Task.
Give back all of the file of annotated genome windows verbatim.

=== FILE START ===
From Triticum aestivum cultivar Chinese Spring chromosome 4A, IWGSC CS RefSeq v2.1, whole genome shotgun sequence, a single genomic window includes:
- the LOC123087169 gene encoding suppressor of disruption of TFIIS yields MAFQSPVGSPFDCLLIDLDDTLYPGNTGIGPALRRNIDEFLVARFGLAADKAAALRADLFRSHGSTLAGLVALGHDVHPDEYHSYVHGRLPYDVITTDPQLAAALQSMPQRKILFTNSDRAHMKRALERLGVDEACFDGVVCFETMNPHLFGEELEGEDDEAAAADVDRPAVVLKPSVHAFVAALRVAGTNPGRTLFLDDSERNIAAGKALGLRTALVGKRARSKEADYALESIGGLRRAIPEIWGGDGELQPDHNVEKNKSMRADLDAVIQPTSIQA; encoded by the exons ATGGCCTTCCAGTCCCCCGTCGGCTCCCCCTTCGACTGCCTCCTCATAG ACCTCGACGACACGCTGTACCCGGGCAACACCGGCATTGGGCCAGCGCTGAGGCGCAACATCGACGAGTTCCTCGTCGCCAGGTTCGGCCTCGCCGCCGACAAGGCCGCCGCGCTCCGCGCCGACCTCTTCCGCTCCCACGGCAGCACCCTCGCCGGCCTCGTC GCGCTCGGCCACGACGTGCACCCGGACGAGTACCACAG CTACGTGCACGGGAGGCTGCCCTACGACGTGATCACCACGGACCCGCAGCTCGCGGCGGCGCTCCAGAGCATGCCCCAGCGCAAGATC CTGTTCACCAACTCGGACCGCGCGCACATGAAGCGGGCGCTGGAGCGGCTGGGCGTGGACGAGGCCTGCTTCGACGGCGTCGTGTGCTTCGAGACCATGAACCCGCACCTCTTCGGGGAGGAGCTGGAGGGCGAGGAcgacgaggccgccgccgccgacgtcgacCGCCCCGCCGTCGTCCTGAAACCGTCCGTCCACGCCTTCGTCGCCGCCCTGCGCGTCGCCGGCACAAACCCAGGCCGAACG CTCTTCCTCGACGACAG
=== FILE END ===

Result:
From Triticum aestivum cultivar Chinese Spring chromosome 4A, IWGSC CS RefSeq v2.1, whole genome shotgun sequence, a single genomic window includes:
- the LOC123087169 gene encoding suppressor of disruption of TFIIS yields MAFQSPVGSPFDCLLIDLDDTLYPGNTGIGPALRRNIDEFLVARFGLAADKAAALRADLFRSHGSTLAGLVALGHDVHPDEYHSYVHGRLPYDVITTDPQLAAALQSMPQRKILFTNSDRAHMKRALERLGVDEACFDGVVCFETMNPHLFGEELEGEDDEAAAADVDRPAVVLKPSVHAFVAALRVAGTNPGRTLFLDDSERNIAAGKALGLRTALVGKRARSKEADYALESIGGLRRAIPEIWGGDGELQPDHNVEKNKSMRADLDAVIQPTSIQA; encoded by the exons ATGGCCTTCCAGTCCCCCGTCGGCTCCCCCTTCGACTGCCTCCTCATAG ACCTCGACGACACGCTGTACCCGGGCAACACCGGCATTGGGCCAGCGCTGAGGCGCAACATCGACGAGTTCCTCGTCGCCAGGTTCGGCCTCGCCGCCGACAAGGCCGCCGCGCTCCGCGCCGACCTCTTCCGCTCCCACGGCAGCACCCTCGCCGGCCTCGTC GCGCTCGGCCACGACGTGCACCCGGACGAGTACCACAG CTACGTGCACGGGAGGCTGCCCTACGACGTGATCACCACGGACCCGCAGCTCGCGGCGGCGCTCCAGAGCATGCCCCAGCGCAAGATC CTGTTCACCAACTCGGACCGCGCGCACATGAAGCGGGCGCTGGAGCGGCTGGGCGTGGACGAGGCCTGCTTCGACGGCGTCGTGTGCTTCGAGACCATGAACCCGCACCTCTTCGGGGAGGAGCTGGAGGGCGAGGAcgacgaggccgccgccgccgacgtcgacCGCCCCGCCGTCGTCCTGAAACCGTCCGTCCACGCCTTCGTCGCCGCCCTGCGCGTCGCCGGCACAAACCCAGGCCGAACG CTCTTCCTCGACGACAG